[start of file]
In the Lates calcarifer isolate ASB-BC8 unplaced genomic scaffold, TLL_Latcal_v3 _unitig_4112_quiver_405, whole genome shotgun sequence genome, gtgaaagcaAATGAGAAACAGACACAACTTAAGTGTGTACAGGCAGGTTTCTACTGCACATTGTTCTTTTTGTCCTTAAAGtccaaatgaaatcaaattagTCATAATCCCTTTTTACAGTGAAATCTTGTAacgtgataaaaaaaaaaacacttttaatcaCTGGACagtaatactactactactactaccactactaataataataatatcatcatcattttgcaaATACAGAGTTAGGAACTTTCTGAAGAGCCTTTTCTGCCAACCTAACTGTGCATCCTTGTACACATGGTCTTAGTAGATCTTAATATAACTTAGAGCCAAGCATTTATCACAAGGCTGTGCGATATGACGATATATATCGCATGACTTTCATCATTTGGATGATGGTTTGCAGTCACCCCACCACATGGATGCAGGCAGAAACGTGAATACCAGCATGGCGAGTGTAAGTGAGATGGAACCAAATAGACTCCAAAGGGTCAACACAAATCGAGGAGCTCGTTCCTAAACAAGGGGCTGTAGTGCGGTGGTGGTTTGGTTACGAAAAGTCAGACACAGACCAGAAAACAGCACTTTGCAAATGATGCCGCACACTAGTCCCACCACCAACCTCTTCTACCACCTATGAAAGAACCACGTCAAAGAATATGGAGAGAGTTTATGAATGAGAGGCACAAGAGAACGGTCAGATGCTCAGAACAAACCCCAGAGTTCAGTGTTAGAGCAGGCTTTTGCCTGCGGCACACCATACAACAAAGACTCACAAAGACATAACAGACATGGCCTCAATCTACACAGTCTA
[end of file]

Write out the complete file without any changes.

In the Lates calcarifer isolate ASB-BC8 unplaced genomic scaffold, TLL_Latcal_v3 _unitig_4112_quiver_405, whole genome shotgun sequence genome, gtgaaagcaAATGAGAAACAGACACAACTTAAGTGTGTACAGGCAGGTTTCTACTGCACATTGTTCTTTTTGTCCTTAAAGtccaaatgaaatcaaattagTCATAATCCCTTTTTACAGTGAAATCTTGTAacgtgataaaaaaaaaaacacttttaatcaCTGGACagtaatactactactactactaccactactaataataataatatcatcatcattttgcaaATACAGAGTTAGGAACTTTCTGAAGAGCCTTTTCTGCCAACCTAACTGTGCATCCTTGTACACATGGTCTTAGTAGATCTTAATATAACTTAGAGCCAAGCATTTATCACAAGGCTGTGCGATATGACGATATATATCGCATGACTTTCATCATTTGGATGATGGTTTGCAGTCACCCCACCACATGGATGCAGGCAGAAACGTGAATACCAGCATGGCGAGTGTAAGTGAGATGGAACCAAATAGACTCCAAAGGGTCAACACAAATCGAGGAGCTCGTTCCTAAACAAGGGGCTGTAGTGCGGTGGTGGTTTGGTTACGAAAAGTCAGACACAGACCAGAAAACAGCACTTTGCAAATGATGCCGCACACTAGTCCCACCACCAACCTCTTCTACCACCTATGAAAGAACCACGTCAAAGAATATGGAGAGAGTTTATGAATGAGAGGCACAAGAGAACGGTCAGATGCTCAGAACAAACCCCAGAGTTCAGTGTTAGAGCAGGCTTTTGCCTGCGGCACACCATACAACAAAGACTCACAAAGACATAACAGACATGGCCTCAATCTACACAGTCTA